How to cope with fussy eaters

How to cope with fussy eaters

Whether this is ongoing or they are going through a faze, this should help make it a little easier.

Whether children refuse specific types of foods or certain meals, fussy eating is a common occurrence amongst youngsters. For parents, mealtimes can turn into stressful affairs, and over time they may worry that their child is not getting the vital nutrients they need. If you’re looking for all round parenting advice regarding fussy eating, there’s lots you can do to nip this problem in the bud.

Understand fussy eating

It’s important – and reassuring – to understand that, for many youngsters, being fussy about what they eat is usually a passing phase. It’s often associated with learning about new textures and flavours, and it’s worth noting that it can take a child up to 20 attempts to try something before they get used to it, and stop turning their nose up at it. Therefore, try to stay positive at mealtimes, and keep trying different foods, even if you haven’t had much success with them in the past. Rather than focusing on what a child has eaten on a particular day, try to concentrate on what they have consumed over a whole week. Keep a food diary if this helps.

Relaxing mealtimes

Make mealtimes as relaxing as possible, so that children will feel comfortable about trying new textures and flavours. Children often refuse food because they fear the unfamiliar, so don’t fuel that anxiety by getting angry if they won’t eat it. Don’t bribe or threaten them either, as this harbours negativity. Children view parents as role models and they learn from their parents’ behaviour, so if you want to get youngsters to eat certain things, eat them yourself at the same time as your little ones. Avoid distractions at mealtimes, such as watching TV or having toys on the table, and instead, talk to each other and discuss the different dishes that you’re all eating.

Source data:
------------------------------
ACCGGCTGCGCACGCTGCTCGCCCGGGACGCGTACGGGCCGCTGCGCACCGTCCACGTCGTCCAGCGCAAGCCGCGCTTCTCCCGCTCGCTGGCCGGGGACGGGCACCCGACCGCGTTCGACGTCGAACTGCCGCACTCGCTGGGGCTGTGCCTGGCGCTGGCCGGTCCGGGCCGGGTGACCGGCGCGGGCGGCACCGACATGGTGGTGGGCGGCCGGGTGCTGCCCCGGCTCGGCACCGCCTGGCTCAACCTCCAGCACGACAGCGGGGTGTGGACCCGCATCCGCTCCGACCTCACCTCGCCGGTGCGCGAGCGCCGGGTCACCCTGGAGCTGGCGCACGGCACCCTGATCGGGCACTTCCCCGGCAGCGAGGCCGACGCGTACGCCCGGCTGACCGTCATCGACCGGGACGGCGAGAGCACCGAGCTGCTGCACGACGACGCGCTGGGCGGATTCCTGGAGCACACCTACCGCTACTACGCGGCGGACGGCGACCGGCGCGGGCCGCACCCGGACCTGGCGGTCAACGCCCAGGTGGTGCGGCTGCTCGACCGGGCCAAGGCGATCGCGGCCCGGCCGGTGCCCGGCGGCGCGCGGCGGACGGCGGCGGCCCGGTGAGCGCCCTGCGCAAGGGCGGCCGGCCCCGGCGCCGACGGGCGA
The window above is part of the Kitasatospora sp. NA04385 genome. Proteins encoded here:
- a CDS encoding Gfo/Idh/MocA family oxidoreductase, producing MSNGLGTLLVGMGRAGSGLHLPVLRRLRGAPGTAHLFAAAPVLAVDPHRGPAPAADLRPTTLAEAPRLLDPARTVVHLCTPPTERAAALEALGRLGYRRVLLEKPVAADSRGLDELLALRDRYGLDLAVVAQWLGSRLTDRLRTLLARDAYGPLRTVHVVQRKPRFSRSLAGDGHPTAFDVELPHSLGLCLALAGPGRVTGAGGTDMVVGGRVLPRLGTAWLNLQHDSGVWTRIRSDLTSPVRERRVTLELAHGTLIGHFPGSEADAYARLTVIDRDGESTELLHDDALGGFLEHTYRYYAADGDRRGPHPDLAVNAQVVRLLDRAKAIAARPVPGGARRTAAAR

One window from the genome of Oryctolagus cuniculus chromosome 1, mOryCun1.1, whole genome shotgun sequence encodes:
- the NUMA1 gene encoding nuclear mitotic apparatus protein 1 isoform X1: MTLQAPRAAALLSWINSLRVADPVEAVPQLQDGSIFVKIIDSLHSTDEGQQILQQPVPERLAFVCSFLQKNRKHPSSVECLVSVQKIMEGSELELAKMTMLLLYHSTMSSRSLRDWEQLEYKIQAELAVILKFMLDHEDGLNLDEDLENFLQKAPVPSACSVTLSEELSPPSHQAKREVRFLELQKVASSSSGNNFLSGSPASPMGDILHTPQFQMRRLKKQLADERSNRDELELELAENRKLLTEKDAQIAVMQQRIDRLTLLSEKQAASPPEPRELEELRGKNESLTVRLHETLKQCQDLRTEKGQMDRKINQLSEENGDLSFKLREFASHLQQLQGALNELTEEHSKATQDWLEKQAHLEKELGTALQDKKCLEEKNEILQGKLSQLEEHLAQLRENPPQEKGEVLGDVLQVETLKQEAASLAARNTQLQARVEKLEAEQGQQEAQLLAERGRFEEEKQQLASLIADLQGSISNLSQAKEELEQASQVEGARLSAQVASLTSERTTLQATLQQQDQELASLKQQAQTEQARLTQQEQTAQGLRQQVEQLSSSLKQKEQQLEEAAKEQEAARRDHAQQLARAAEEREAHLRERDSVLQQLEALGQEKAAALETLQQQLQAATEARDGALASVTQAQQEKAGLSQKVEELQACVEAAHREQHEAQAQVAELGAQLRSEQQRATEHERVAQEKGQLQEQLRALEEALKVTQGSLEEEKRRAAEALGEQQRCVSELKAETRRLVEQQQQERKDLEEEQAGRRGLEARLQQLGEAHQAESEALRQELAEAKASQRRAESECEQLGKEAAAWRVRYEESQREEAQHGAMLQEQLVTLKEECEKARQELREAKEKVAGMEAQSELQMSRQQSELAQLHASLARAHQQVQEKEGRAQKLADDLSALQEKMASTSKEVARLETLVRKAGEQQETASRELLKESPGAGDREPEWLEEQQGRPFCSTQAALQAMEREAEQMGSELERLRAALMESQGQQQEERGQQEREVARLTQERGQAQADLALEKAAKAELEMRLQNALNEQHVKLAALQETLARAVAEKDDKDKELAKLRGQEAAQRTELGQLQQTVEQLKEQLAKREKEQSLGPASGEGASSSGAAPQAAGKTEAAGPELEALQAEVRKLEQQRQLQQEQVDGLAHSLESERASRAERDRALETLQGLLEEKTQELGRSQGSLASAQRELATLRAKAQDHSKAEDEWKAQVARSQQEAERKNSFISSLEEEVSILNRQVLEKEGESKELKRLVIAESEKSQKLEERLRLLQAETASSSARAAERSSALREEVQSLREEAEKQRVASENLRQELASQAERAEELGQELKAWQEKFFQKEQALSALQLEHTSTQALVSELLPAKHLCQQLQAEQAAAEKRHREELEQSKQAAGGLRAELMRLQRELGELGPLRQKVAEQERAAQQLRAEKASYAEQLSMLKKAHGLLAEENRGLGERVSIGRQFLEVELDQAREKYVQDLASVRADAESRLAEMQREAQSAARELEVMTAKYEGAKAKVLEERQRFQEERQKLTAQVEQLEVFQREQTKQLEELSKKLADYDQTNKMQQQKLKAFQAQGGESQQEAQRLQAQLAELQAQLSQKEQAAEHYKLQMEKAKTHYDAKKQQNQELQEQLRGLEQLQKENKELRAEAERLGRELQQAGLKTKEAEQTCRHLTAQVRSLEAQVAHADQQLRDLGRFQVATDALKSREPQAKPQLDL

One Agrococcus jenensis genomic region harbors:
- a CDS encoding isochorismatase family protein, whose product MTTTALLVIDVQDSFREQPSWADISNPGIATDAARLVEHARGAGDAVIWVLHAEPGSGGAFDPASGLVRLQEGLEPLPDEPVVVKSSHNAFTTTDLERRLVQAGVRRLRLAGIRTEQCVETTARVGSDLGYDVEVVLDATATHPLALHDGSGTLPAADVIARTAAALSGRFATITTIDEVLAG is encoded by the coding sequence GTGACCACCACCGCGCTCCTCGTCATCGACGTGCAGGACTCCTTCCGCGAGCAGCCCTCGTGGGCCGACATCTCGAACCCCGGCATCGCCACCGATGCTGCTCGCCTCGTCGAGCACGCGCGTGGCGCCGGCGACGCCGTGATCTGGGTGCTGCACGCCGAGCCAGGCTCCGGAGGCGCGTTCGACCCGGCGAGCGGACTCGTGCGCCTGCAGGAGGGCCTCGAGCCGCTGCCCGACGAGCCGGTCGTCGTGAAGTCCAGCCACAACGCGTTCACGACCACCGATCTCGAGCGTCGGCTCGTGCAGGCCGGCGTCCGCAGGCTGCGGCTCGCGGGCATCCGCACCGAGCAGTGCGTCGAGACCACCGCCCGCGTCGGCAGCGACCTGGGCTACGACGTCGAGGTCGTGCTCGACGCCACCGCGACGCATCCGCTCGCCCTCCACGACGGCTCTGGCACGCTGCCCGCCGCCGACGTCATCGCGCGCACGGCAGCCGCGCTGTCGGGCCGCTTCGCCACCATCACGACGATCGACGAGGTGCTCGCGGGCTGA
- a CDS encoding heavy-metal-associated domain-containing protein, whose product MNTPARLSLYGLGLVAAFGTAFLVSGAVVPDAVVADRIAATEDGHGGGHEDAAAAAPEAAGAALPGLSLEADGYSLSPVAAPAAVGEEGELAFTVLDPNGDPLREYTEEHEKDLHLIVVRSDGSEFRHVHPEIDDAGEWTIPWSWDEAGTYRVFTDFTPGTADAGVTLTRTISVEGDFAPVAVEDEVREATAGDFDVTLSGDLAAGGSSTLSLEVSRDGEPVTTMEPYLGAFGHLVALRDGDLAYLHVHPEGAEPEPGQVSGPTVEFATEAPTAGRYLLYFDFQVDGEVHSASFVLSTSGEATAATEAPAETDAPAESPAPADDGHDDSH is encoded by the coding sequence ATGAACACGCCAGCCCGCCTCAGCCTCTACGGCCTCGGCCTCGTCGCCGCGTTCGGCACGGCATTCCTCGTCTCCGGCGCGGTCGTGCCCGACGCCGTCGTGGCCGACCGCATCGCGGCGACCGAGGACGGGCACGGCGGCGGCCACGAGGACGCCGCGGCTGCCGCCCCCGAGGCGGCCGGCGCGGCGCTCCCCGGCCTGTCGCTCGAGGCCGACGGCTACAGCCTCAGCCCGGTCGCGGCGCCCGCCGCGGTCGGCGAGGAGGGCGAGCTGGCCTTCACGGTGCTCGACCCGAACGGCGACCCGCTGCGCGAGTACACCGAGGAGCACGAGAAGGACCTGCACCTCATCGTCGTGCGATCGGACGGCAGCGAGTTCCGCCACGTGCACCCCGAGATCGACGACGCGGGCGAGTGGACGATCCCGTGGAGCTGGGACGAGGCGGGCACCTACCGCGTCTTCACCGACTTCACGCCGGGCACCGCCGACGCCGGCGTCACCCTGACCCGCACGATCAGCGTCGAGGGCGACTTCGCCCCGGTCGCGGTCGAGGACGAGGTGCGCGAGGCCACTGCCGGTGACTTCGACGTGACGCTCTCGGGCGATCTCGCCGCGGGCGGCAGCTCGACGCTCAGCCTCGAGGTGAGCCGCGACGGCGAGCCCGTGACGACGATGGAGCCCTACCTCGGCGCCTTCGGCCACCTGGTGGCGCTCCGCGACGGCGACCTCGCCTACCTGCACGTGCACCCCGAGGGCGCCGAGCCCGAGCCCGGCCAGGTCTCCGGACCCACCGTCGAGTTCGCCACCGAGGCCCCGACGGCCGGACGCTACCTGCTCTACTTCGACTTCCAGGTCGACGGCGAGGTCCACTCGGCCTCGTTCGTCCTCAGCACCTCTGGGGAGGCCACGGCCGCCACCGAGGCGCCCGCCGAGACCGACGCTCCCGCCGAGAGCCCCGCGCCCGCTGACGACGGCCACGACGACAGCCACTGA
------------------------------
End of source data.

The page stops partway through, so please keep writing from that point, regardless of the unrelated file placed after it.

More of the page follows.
Get children involved

Children love getting involved with things, so if you want to stamp out fussy eating habits, why not get them to help out at mealtimes? Whether it’s helping to wash or prepare fruit and vegetables, stir or mix food and ingredients, being a part of the preparation process will give them more incentive and interest to eat what they have made. Even better, why not get children to help with growing veggies from seed in the garden or in a few pots?

Make food fun

Prepare food in a fun and interesting way to get youngsters interested in what is on their plate. You could create fun shapes and patterns with fruit and vegetables, for example, or use a spiralizer as a novel way to serve vegetables as noodles or wiggly worms. Offer small chunks of food as finger food so your little one doesn’t feel overwhelmed; they’re more likely to try it this way. A blender is also a handy accessory to own if fussy eaters are a problem at home, and is ideal for whizzing up smooth vegetable pasta sauces. Keep trying different food items, and remember to stay positive!

Start things early

For as long as I can remember I have told my children they must try new foods before saying they don’t like it. My son isn’t keen on this rule but he does it anyway, if he likes something he hates to admit defeat and will shrug his shoulders if he likes it or is very vocal if he doesn’t.

Whereas my daughter my loves this rule. She is always pleasantly surprised with new foods.

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